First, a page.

We had the good fortune of connecting with Leigh Huddle and we’ve shared our conversation below.
Hi Leigh, what role has risk played in your life or career?
I’m not sure if this exists outside of American culture, but I’ve noticed that many people romanticize taking risks. It also bleeds into our media, because it makes for such a compelling story. I don’t think risk taking is inherently good or bad. I just think we should be more critical of why we do it to ourselves. In the end, I do believe that taking a risk is a privilege. Being in a position where you have even a small chance to succeed or to recover if you fail is a wonderful place to be. I think it’s also important to keep in mind that taking a risk is made up of many small, mundane things that you have to keep up daily, which in my experience has been the hard part. That being said, my big life/career risk was dropping out of my in-state college two years into my program to enroll in a very expensive art school. Art was only a hobby for me at the time, I knew nothing about animation, and I had no idea what the job market looked like for my field. However, my privilege exists in the fact that I had the financial and emotional support of my family and friends to fall back on. If things didn’t work out, the biggest obstacle I had to face was my own disappointment in myself, and the feeling that I’d wasted the resources given to me. At the time of this interview, I’m still in a state of suspense and transition. I think it’s too early in my career to know if the risk has paid off or not, but I feel that I’m able to contribute to my industry and create art that people like and want, and that already feels like a huge success.
Alright, so let’s move onto what keeps you busy professionally?
I market myself as a storyboard artist, which is someone in pre-production who takes a script/outline and draws out the beats, cinematography, and in the case of animation, the acting of the characters. Sort of like a comic, but less polished. For the most part, I like to keep my art light and fun, focusing mainly on characters or the figure. I love telling a story with images alone, which is probably why I was drawn to storyboarding. My style is cartoon-y, kinetic, and by my own standards, experimental. It’s not something you would see in a gallery, nor do I think it would look particularly good in one. As a storyboard artist and sometimes character artist, the purpose of my art is to explore the possibilities and scope of a character or place. I see my work as a means to an end, and not necessarily a standalone piece. However, I occasionally do illustrations for things like book or album covers. Building a brand wasn’t easy at all. It was especially difficult to graduate right into a pandemic. But as the animation industry has begun to adapt, I am feeling more optimistic and have been able to find more and more work. I continue to have internal struggles though, such as feeling inferior, imposter complex, or feeling that my career is not moving fast enough. But one thing I’ve learned that helps me overcome this is that drawing can serve multiple purposes. Sometimes it’s for work, in which case it might not be enjoyable, but it’s fulfilling. Sometimes it’s to learn, in which case you have to accept that it probably won’t look very good. And sometimes it’s just for fun. I used to panic when it wasn’t always this way, but now I know what to expect when I take on a project.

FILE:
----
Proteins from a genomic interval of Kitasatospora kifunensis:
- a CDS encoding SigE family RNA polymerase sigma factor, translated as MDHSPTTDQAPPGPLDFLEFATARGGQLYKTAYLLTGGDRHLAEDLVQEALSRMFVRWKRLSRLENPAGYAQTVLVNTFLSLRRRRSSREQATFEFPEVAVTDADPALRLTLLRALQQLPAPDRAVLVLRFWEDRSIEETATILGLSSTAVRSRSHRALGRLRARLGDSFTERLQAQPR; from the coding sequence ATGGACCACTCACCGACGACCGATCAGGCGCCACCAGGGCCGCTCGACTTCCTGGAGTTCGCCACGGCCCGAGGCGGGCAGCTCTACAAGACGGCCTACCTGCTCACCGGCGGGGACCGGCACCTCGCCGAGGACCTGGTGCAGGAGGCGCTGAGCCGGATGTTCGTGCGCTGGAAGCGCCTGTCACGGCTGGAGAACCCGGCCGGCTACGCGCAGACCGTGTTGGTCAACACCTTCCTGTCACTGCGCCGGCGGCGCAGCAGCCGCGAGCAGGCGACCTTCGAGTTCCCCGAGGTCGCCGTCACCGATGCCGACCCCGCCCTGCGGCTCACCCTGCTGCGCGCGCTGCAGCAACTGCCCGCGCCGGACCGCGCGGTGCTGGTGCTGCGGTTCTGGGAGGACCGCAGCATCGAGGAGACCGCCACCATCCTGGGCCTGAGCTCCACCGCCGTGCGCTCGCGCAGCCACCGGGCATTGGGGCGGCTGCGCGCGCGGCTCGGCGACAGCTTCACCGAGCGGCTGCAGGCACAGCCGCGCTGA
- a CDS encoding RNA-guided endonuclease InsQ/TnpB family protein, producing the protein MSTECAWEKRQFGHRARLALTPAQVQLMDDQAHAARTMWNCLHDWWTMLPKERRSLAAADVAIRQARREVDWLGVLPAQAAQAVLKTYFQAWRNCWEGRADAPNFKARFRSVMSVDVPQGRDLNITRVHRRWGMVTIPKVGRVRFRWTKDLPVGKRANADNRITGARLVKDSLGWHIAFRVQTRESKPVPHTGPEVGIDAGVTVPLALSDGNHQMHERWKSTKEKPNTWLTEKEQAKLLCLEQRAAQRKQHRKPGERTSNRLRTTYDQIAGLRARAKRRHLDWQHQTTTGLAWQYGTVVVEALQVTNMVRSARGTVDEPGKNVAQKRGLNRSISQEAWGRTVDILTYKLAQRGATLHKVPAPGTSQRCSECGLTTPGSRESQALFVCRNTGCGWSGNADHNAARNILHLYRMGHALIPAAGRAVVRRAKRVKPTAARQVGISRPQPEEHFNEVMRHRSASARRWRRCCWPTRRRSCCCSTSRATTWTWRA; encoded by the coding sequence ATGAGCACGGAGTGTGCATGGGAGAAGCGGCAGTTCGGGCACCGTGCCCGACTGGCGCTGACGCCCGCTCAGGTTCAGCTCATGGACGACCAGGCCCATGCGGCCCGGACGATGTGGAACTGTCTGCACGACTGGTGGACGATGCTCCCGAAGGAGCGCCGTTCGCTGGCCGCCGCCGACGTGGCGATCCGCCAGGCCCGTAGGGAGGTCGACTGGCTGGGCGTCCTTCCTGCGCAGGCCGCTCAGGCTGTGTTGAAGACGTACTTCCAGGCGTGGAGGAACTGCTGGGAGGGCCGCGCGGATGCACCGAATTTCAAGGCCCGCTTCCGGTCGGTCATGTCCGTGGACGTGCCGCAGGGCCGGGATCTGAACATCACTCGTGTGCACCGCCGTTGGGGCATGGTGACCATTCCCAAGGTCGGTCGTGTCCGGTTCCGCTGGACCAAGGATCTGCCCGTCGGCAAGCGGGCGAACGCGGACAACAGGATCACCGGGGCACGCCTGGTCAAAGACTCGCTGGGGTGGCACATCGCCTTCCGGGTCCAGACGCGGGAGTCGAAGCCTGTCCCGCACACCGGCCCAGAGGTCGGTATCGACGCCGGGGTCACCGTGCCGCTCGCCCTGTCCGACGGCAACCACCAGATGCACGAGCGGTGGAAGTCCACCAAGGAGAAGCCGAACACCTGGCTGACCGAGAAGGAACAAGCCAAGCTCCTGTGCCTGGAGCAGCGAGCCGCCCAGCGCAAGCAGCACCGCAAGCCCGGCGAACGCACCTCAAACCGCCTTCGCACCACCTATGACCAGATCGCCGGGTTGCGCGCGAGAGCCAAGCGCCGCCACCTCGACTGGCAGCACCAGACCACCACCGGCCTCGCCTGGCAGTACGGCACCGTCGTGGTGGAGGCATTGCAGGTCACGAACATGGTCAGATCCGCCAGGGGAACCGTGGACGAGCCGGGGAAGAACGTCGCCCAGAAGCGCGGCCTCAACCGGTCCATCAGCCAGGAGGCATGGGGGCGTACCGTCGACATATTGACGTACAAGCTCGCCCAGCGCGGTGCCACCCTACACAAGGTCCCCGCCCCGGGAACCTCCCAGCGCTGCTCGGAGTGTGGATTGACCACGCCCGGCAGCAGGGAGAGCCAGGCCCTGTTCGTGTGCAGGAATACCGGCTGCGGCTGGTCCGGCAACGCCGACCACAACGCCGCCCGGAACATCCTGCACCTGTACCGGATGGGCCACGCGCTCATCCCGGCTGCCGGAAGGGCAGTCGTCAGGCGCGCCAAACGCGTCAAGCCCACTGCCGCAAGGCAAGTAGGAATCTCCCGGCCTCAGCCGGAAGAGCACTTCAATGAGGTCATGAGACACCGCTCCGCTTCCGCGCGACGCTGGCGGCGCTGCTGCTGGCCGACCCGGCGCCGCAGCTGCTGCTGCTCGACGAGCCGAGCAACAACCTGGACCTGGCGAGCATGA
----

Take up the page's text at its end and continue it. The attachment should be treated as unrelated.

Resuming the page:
Any places to eat or things to do that you can share with our readers? If they have a friend visiting town, what are some spots they could take them to?
Most of my friends are also artists, so I would probably suggest the zoo or aquarium, since those are ideal places to practice drawing people and animals. For a while now I’ve been wanting to go back to Sokongdong Tofu House on Buford Highway. They serve tofu soups and traditional Korean side dishes, and it’s perfect for the colder weather. For entertainment in my neighborhood there’s the Plaza Theatre on Ponce de Leon Avenue. They show old films, foreign films, and films that otherwise wouldn’t get a wide release. Just around the corner there’s a place called Videodrome, where you can still rent dvds and their selection is enormous! It’s a great place to discover new films.
Shoutout is all about shouting out others who you feel deserve additional recognition and exposure. Who would you like to shoutout?
I’ve never told her, but my cello instructor at the College of Charleston, Natalia Khoma. When I was on the fence about pursuing art full-time, hearing her passion about music in the way she spoke about it and played her instrument gave me the desire to seek out something that would give me that same passion. My uncle, Chris Furqueron, who is also an independent watercolor artist, for giving me a place to stay in Atlanta, and a home where I can be surrounded by art. The faculty and staff at SCAD Atlanta, especially in the animation department, for imparting so much wisdom and practical knowledge in my short time there. Simply too many friends to name, and of course my parents, who promised to do whatever it took to help me get where I wanted to be.